6. Funmilayo Ransome-Kuti
Chief Funmilayo Ransome-Kuti was born 25 October 1900 otherwise known as Funmilayo Anikulapo-Kuti, was a teacher, political campaigner, women’s rights activist and traditional aristocrat in Nigeria. She served with prominence as one of the most pre-eminent leaders of her generation. She was also the first woman in the country to drive a car. Her feminism and democratic socialism lead to the conception of The Abeokuta women’s union (AWU) and later Women’s International Democratic Federation (WIDF), organisations and movements that aided Kuti to promote women’s rights to education, employment and to political participation. When king Alake Ademola of Egbaland wanted to impose taxes on women, Kuti and the AWU clan went to demur using the slogan ‘no taxation without representation’. They were not equal members of society and were strongly opposed to paying taxes until the injustices were rectified.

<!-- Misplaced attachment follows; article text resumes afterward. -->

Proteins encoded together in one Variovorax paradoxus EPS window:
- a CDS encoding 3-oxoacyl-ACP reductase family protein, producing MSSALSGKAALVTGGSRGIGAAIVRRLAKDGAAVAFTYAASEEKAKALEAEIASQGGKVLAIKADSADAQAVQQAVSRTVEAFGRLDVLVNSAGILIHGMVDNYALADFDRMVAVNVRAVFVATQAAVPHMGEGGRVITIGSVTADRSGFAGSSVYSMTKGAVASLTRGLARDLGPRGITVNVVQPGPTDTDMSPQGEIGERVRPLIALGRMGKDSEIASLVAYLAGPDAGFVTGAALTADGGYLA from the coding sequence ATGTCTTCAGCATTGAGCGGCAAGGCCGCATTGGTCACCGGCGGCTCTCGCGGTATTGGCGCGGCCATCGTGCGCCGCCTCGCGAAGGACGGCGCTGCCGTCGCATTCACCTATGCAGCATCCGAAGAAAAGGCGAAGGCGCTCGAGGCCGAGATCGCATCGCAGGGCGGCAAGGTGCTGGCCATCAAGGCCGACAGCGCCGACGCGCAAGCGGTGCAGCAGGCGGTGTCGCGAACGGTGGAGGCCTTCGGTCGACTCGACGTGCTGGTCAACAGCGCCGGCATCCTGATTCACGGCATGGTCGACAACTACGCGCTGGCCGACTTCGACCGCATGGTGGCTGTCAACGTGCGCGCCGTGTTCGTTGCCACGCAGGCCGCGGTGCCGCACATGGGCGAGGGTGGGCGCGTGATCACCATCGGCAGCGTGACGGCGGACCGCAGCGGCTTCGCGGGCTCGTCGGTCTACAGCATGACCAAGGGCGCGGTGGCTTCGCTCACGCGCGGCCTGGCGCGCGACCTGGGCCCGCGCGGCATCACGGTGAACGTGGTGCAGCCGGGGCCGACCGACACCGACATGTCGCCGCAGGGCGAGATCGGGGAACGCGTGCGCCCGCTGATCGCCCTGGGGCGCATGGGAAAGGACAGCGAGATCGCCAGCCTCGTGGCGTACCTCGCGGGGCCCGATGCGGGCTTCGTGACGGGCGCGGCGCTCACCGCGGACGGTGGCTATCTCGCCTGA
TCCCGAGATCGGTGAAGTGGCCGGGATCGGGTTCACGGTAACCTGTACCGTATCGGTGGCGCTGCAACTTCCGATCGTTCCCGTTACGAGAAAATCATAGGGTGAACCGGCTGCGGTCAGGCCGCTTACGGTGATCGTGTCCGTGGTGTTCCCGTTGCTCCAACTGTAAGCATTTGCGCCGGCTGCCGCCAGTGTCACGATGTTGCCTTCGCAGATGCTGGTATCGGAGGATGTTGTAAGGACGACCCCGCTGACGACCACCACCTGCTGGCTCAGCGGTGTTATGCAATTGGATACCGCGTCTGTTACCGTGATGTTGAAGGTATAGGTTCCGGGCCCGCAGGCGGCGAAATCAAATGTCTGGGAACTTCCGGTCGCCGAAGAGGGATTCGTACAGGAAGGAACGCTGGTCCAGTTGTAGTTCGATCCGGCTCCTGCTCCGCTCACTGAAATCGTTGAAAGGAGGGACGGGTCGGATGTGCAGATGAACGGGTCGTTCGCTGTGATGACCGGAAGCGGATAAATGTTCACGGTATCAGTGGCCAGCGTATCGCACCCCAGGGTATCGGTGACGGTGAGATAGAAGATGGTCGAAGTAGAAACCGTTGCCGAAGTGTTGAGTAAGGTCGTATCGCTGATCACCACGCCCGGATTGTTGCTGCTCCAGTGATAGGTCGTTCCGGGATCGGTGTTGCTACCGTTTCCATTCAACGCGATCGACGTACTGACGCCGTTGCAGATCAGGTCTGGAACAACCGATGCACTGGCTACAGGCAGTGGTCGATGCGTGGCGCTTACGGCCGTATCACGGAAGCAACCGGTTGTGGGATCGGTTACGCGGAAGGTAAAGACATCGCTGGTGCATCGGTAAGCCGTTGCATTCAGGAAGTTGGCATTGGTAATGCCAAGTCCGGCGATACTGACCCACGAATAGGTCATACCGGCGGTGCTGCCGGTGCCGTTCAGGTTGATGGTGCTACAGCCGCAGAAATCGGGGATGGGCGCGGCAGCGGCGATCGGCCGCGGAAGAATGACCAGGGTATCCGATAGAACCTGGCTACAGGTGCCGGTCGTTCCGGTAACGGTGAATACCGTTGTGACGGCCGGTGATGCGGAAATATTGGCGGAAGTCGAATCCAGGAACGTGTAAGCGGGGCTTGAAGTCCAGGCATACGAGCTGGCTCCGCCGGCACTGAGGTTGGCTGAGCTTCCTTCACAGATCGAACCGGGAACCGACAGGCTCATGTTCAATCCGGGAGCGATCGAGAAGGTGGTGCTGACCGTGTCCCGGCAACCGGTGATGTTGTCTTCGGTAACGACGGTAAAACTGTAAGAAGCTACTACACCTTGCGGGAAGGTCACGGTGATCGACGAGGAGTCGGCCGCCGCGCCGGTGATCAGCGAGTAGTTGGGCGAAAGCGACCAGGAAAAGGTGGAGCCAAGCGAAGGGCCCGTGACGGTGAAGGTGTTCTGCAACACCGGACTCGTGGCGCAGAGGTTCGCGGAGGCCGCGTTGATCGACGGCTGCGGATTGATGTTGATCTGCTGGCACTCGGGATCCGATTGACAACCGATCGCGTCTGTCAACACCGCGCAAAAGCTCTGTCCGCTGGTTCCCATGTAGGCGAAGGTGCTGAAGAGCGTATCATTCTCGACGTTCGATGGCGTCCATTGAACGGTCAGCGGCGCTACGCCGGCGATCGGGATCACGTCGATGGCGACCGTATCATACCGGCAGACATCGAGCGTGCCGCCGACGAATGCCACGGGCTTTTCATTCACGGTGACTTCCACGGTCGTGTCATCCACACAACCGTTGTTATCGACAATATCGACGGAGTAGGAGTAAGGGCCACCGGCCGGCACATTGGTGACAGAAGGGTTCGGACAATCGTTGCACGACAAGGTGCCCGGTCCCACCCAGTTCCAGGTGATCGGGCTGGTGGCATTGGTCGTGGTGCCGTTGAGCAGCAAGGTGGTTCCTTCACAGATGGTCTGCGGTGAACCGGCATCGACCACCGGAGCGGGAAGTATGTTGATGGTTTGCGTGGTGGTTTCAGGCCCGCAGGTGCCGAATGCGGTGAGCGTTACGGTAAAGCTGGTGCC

Kuti was the mother of the Nigerian activists Fela Anikulapo Kuti, a musician; Beko Ransome-Kuti, a doctor; and Professor Olikoye Ransome-Kuti, a doctor and health minister. She was also grandmother to musicians Seun Kuti and Femi Kuti. She is highly regarded in her native Nigeria for notable acts as an African woman. In 1978 Ransome-Kuti was thrown from a third-floor window of her son Fela’s compound, a commune was known as the Kalakuta Republic when it was stormed by one thousand armed military personnel. She lapsed into a coma in February of that year, and died on 13 April 1978, as a result of her injuries.